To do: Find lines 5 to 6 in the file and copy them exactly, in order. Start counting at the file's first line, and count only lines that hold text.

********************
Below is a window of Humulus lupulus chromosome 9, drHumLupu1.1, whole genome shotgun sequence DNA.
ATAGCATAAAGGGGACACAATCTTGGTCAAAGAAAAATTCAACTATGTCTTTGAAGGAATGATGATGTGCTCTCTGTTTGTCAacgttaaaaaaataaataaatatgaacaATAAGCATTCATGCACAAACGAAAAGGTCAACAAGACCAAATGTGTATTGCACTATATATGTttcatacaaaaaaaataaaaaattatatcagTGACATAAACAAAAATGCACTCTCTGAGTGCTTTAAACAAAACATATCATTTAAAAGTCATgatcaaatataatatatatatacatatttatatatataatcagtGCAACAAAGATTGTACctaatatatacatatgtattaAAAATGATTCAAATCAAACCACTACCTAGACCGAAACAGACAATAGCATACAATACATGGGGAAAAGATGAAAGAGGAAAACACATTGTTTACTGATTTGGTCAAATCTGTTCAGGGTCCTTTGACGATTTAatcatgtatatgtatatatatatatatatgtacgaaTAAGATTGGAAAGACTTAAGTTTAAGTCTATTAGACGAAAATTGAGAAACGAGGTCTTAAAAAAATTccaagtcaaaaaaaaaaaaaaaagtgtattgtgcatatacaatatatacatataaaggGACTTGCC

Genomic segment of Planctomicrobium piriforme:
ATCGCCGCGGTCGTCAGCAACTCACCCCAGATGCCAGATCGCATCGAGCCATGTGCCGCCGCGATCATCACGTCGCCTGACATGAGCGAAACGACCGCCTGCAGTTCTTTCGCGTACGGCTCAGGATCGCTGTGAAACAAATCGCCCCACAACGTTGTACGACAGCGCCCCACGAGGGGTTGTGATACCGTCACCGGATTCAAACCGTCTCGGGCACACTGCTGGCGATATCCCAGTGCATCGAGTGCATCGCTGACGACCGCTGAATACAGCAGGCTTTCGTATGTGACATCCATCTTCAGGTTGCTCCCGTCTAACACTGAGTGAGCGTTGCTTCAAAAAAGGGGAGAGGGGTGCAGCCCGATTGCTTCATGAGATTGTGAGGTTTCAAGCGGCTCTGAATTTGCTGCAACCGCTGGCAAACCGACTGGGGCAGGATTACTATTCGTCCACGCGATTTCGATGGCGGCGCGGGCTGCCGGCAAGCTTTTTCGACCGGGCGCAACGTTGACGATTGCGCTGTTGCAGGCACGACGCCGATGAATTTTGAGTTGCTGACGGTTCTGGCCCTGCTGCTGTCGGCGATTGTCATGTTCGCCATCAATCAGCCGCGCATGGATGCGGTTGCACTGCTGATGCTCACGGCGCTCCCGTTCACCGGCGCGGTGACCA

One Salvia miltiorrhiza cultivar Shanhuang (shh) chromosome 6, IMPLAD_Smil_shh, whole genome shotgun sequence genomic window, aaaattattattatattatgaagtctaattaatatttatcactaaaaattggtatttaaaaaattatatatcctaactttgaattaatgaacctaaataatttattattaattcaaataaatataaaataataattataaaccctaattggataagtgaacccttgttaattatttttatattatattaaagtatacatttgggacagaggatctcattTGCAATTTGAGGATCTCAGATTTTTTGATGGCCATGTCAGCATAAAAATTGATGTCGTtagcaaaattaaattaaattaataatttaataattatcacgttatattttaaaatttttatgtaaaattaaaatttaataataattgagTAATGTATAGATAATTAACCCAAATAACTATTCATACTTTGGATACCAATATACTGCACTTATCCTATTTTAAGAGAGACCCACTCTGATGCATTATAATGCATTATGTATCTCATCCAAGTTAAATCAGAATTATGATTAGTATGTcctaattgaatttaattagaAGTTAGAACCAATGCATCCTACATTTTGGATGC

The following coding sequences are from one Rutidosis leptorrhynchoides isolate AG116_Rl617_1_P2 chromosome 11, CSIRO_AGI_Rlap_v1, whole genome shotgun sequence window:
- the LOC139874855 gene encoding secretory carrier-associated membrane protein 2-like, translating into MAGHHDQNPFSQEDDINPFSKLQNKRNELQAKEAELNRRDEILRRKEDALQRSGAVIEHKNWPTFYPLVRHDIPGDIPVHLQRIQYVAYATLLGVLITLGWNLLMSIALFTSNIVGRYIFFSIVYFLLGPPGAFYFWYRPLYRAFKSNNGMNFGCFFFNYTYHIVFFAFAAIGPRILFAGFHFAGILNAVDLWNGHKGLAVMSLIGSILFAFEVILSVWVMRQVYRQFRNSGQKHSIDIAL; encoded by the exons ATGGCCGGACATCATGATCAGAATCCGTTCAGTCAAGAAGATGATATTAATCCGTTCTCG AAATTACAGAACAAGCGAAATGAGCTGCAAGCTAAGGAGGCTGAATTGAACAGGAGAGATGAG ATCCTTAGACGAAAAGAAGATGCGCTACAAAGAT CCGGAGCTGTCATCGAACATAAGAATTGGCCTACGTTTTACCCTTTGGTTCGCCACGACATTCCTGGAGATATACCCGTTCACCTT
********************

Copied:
One Salvia miltiorrhiza cultivar Shanhuang (shh) chromosome 6, IMPLAD_Smil_shh, whole genome shotgun sequence genomic window, aaaattattattatattatgaagtctaattaatatttatcactaaaaattggtatttaaaaaattatatatcctaactttgaattaatgaacctaaataatttattattaattcaaataaatataaaataataattataaaccctaattggataagtgaacccttgttaattatttttatattatattaaagtatacatttgggacagaggatctcattTGCAATTTGAGGATCTCAGATTTTTTGATGGCCATGTCAGCATAAAAATTGATGTCGTtagcaaaattaaattaaattaataatttaataattatcacgttatattttaaaatttttatgtaaaattaaaatttaataataattgagTAATGTATAGATAATTAACCCAAATAACTATTCATACTTTGGATACCAATATACTGCACTTATCCTATTTTAAGAGAGACCCACTCTGATGCATTATAATGCATTATGTATCTCATCCAAGTTAAATCAGAATTATGATTAGTATGTcctaattgaatttaattagaAGTTAGAACCAATGCATCCTACATTTTGGATGC

The following coding sequences are from one Rutidosis leptorrhynchoides isolate AG116_Rl617_1_P2 chromosome 11, CSIRO_AGI_Rlap_v1, whole genome shotgun sequence window: